What do Michael Schumacher, Mark Webber, Jenson Button, Felipe Massa, Fernando Alonso and Narain Karthikeyan all have in common? They are the only current drivers to have witnessed one of Formula One’s lowest points in US history…the 2005 United States Grand Prix. As these six drivers head back to the States, it will be on different terms. The USGP was held at the Indianapolis Motor Speedway between 2000-2007 but now they will face an all-new circuit built specifically for FIA sanctioned events. The Circuit of the Americas is a purpose-built circuit that will challenge the skills and senses of drivers, teams and fans alike.
Memories are fleeting and American fans will recall the 2005 debacle but they have two additional races in 2006 and 2007 that were equally attrition-filled in which to tote their soured impression of a Euro-centric racing series. The 2006 USGP saw 10 cars fail to finish and in 2007 it was 6 cars who never saw the checkered flag. From a biased point of view, I never attended the USGP at Indy because I was being a complete and utterly rude snob. I was raised watching F1 on road course and “Rovals” are just not my idea of a real F1 race circuit. I’ve been called every name in the book for that decision but I have to wrestle that decision to the ground, you don’t.
What will these six drivers face in one week’s time? A brand new track with all the teething pains of curing asphalt that has not been punished by 30 grands prix or 30 years of sun, wind, rain and snow. It is a circuit that will have new challenges including tactical strategies the teams deploy to driving limits as well as where the nearest bathroom is for the fan 6 beers into the race. Turn one may prove to be all the rage the media has made of it but I tend to think that the “esses” will be a real booger as well as the high-speed turns and dual apexes. One thing I believe we will avoid is the 2005 nonsense of two tire companies pushing the limits to disastrous ends. Speaking with Pirelli’s Paul Hembery this week, I was keen to hear his comprehensive knowledge of the COTA surface and how the company has approached the race.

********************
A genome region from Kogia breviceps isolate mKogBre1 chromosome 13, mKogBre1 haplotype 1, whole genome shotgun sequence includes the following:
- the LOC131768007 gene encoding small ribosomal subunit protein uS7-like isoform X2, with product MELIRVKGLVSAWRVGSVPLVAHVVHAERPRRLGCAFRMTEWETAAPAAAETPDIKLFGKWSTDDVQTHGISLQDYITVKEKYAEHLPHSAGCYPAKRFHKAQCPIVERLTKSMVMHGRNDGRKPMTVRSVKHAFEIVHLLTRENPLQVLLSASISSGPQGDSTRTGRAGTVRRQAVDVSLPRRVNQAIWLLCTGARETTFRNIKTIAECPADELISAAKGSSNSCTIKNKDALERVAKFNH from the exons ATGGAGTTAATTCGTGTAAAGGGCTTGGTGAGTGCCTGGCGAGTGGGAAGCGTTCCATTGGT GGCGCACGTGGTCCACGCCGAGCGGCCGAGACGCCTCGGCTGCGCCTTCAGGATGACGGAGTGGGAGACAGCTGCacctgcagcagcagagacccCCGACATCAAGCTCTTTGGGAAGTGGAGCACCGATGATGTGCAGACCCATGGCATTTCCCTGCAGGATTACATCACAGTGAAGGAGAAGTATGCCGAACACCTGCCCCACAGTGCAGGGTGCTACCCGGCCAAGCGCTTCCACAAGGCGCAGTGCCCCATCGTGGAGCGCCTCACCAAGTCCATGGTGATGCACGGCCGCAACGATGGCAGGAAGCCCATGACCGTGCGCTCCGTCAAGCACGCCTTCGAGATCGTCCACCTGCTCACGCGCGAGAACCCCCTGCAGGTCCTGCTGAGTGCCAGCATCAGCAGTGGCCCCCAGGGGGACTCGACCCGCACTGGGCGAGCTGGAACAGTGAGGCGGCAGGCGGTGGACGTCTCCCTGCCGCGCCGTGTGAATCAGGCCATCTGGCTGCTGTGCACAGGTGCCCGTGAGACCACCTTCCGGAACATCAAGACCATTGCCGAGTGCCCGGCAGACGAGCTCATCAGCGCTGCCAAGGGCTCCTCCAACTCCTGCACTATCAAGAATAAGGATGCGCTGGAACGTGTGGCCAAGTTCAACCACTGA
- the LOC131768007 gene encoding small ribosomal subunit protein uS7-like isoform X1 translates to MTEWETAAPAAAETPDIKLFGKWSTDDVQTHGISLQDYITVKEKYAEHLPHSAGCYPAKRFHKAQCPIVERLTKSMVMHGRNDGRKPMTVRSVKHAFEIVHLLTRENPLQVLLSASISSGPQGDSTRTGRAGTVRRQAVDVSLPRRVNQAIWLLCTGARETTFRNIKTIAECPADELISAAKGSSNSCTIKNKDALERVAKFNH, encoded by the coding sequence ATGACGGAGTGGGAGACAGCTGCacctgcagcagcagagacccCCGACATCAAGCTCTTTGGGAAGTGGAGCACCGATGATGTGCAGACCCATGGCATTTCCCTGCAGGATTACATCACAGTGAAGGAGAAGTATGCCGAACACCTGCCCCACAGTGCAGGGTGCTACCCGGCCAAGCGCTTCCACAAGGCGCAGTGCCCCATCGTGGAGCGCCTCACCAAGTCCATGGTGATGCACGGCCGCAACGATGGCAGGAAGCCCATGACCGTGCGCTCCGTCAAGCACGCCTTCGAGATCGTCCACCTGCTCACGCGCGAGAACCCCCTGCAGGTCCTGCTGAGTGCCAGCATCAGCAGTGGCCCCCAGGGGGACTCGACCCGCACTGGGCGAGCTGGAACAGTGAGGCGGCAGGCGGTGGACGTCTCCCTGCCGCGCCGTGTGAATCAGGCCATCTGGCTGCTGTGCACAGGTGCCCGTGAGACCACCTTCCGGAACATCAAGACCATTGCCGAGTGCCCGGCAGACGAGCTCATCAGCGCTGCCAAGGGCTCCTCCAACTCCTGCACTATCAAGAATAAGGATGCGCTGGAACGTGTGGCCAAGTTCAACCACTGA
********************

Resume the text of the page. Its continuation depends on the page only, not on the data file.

As for Narain Karthikeyan, he’s not worried about the haunting memories of 2005 and has put it behind him telling Reuters:
“I have no feeling about it,” Karthikeyan said. “I have nothing much to say really.
The unfortunate result of the 2005 USGP did see Narain finish 4th in the race but he’s not counting that as a high-water mark of his career:
“I don’t think about it like that,” he said.
“It was exceptional circumstances and we were told to do a job and we did it.
“Everyone started the race… we didn’t know before the race. it was pretty weird to see all of them going out with the warmup lap and back to the pits. Bridgestone had told us to race and we did,”
It’s a new chapter in American F1 history and you have to approach the new Austin-based circuit with open arms and view F1’s newest attempt at conquering the US in its available light. There will be some niggles and issues but in the end, F1 is coming back and while it may have quietly left after slapping the faces of hardened fans at indy, it must be said that the investment from COTA owners, teams, sponsors and Formula One itself is a testament to their strong desire to leave the past in the past and look forward to a new, long, terrific relationship.